Space Complexity - O(1)
```

## Searching and Sorting Algorithms: Insertion Sort

1. **Introduction**

The insertion sort as the name suggests is a sorting technique which is used to insert the elements at the right position. You pick an element and find its correct place in the array then you move on to the next element and do the same till there are no elements left.

Example of array to be sorted = [9,4,5,1,3]

Image Source: CodeStudio

2. **Algorithm**

```
Begin insertionSort( arr)
for j = 2 to arr.size
key_ele = arr[j]
i:=j-1
while (i>0 and arr[i] >key_ele)
arr[i+1] = arr[i]
i:i-1
end while
arr[i+1] = key_ele
end for
End
Time Complexity - O(N^2)
Space Complexity - O(1)
```

## Searching and Sorting Algorithms: Counting Sort

1. **Introduction**

Counting sort as the name suggests is a sorting technique that counts the frequency of every unique element in the array and this frequency is used in mapping to an index of a temporary array taken for sorting.

2. **Algorithm **

```
Begin countingSort(arr, k)
n = arr.size()
create array B[n] and C[k+1]
for i=0 to i=k
C[i]=0
end For
for i=1 to i = n
C[A[i]] ++
end for
for i =1 to i = k
C[i] = C[i] + C[i-1]
end for
for i=n to i = 1
B[C[A[i]]] = A[i]
C[A[i]}--
end for
End
Time Complexity = O(N+K)
Space Complexity = O(N+K)
```

## Searching and Sorting Algorithms: Heap Sort

1. **Introduction**

Heapsort is another simple, easy, and effective sorting algorithm that uses heaps and priority queues. This is an algorithm that can be performed in-place. Example array to be sorted -> [12,6,10,5,1,9]

Image Source: CodeStudio

2. **Algorithm **

```
Begin sort(arr)
buildHeap(arr)
for i = n-1 to i = 1:
swap(arr[0],arr[i])
heapify(arr,0,i)
end for
End
Begin buildHeap(arrr)
for i = |_ n/2 _| to i = 0:
heapify(arr,i,n)
end for
End
Begin heapify(arr, index, max)
left = 2*index + 1
right = 2*index + 2
if( left<max and arr[left] > arr[index) then
largest_idx = left
else largest_idx = index
if(right<max and arr[right]>arr[largest_idx]) then
largest_idx = right
if(largest_idx != index) then
swap(A[i], A[largest_idx])
heapify(arr, largest_idx, max)
End
Time Complexity = O(nlogn)
Space Complexity = O(1)
```

## Practice Problems on Sorting Algorithms

Given below are practice problems specially prepared by team Coding Ninjas for you to ace in your coding interviews. All problems are available in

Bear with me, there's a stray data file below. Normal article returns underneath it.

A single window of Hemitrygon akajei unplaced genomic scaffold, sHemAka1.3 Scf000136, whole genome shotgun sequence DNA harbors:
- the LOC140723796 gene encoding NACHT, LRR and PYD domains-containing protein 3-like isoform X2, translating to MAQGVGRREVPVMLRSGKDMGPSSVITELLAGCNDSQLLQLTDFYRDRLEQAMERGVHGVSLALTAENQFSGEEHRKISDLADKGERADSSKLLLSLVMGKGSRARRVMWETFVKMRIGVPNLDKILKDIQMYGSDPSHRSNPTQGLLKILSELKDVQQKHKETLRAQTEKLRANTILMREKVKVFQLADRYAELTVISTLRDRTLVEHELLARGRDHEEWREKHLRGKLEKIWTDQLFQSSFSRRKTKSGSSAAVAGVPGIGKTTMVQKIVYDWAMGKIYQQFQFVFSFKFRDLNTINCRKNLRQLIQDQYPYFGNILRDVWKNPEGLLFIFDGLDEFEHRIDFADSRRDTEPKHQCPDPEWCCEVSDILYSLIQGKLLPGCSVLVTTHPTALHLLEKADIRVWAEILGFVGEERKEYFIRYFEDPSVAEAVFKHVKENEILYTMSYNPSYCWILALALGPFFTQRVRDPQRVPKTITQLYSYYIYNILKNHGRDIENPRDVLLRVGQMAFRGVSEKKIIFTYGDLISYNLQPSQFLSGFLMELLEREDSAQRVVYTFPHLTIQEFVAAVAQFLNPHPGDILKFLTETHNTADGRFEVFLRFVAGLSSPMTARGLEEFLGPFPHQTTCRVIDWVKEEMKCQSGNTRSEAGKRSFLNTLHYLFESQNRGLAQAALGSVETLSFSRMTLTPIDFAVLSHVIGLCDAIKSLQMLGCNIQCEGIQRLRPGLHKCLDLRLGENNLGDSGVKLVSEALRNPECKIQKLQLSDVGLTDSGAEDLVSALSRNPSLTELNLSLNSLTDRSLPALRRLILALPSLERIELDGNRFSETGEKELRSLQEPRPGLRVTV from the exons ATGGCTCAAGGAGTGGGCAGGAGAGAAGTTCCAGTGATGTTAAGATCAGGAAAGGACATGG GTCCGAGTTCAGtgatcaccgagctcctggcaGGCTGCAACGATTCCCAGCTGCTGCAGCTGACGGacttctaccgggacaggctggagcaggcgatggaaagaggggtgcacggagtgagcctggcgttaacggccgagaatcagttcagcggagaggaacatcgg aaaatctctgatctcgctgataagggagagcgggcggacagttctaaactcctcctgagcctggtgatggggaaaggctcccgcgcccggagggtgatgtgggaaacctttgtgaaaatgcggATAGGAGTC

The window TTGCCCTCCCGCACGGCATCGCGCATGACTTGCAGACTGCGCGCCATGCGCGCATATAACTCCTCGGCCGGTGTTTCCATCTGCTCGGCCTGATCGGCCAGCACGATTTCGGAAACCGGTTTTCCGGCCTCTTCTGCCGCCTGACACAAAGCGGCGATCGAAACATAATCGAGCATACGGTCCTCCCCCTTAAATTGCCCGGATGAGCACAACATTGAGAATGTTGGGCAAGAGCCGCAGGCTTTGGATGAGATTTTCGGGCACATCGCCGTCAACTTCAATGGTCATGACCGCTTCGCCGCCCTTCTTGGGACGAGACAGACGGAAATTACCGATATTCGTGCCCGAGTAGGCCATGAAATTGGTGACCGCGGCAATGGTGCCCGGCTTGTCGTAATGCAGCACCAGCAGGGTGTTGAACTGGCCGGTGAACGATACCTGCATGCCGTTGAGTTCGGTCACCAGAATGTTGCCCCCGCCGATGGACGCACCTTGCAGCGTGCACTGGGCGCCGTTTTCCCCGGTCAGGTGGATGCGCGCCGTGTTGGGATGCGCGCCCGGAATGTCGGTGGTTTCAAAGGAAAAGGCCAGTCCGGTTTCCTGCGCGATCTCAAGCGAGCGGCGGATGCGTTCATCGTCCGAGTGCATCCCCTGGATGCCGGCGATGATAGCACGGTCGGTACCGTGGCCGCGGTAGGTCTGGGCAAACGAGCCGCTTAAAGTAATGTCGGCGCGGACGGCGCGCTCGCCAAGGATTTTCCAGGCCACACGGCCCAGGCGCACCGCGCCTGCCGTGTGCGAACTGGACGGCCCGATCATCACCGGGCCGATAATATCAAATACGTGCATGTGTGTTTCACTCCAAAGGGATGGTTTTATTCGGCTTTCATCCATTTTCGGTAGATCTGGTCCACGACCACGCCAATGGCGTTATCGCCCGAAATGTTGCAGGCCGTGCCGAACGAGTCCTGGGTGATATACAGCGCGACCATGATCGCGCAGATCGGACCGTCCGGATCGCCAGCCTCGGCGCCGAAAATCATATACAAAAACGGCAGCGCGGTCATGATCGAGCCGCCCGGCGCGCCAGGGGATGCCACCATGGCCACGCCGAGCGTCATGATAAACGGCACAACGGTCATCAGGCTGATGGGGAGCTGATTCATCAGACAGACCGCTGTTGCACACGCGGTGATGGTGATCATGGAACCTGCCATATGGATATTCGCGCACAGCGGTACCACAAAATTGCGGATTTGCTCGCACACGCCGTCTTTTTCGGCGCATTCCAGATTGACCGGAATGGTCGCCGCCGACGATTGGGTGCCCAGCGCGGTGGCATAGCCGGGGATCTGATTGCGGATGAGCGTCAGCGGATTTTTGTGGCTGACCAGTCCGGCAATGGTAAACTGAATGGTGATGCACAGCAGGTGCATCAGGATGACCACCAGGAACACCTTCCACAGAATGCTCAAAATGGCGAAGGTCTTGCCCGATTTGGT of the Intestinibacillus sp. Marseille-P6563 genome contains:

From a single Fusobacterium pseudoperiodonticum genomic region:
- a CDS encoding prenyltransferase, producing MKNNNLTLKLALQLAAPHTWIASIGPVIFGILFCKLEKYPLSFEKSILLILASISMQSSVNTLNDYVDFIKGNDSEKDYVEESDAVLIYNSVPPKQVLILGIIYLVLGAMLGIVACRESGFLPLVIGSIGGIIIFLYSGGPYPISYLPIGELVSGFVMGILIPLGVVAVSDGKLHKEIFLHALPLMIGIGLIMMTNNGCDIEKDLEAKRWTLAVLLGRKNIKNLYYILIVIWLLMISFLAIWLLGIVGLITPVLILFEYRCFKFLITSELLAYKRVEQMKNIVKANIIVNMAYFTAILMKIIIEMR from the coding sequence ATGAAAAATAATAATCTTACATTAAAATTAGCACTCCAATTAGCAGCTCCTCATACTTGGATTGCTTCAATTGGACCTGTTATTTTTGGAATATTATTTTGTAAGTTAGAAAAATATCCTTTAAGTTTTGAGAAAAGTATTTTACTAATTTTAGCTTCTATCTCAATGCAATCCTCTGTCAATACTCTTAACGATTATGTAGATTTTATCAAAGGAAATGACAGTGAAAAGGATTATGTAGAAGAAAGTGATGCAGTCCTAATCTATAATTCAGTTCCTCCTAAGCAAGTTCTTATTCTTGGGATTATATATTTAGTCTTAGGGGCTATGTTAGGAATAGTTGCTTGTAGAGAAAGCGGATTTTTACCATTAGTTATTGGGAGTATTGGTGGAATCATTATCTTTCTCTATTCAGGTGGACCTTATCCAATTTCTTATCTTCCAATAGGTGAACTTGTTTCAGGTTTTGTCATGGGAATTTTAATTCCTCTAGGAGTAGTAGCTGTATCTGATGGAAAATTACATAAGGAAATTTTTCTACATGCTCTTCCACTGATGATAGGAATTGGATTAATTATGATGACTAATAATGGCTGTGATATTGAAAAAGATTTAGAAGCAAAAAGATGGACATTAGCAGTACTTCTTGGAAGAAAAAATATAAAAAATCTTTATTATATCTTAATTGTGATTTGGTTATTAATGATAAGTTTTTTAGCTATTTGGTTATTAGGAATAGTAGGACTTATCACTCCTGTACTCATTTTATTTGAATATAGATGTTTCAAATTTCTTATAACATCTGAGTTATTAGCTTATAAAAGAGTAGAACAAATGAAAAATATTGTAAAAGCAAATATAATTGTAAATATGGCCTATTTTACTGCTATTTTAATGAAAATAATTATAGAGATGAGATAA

## Frequently Asked Questions

**What algorithms are you able to implement during the interview using any programming language?**

Every algorithm can be implemented during the coding interview using any programming language. Algorithms are not language-specific.

**How do you ace the coding interview?**

To ace the coding interview, you need to ensure you are well versed with the basic concepts and have practiced enough. You can take up the newly launched guided paths course on CodeStudio which will be a triumph card for you to ace your next coding interview.

**Which sorting algorithms are asked in interviews?**

Sorting algorithms like the bubble sort, selection sort, insertion sort, counting sort, merge sort and heap sort can be asked in your coding and technical interview.

**What are the three types of sorting?**

The three types of sorting can include bubble sort, insertion sort and selection sort.

**What is the fastest sorting algorithm?**

Quicksort is the fastest sorting algorithm.

## Key Takeaways

Now that you have read the entire blog, you are aware that you can use this blog as your revision notes or a practice handbook during the Coding Interviews.

Make sure you have understood the intuition behind the algorithm and you know how the algorithm works. After that practice, this can’t be stressed enough, practice as much as you can and there will be nothing that can stop you from acing your next coding interview!

Stay tuned for more algorithms for Coding interviews and happy learning!

**By Pooja Gera**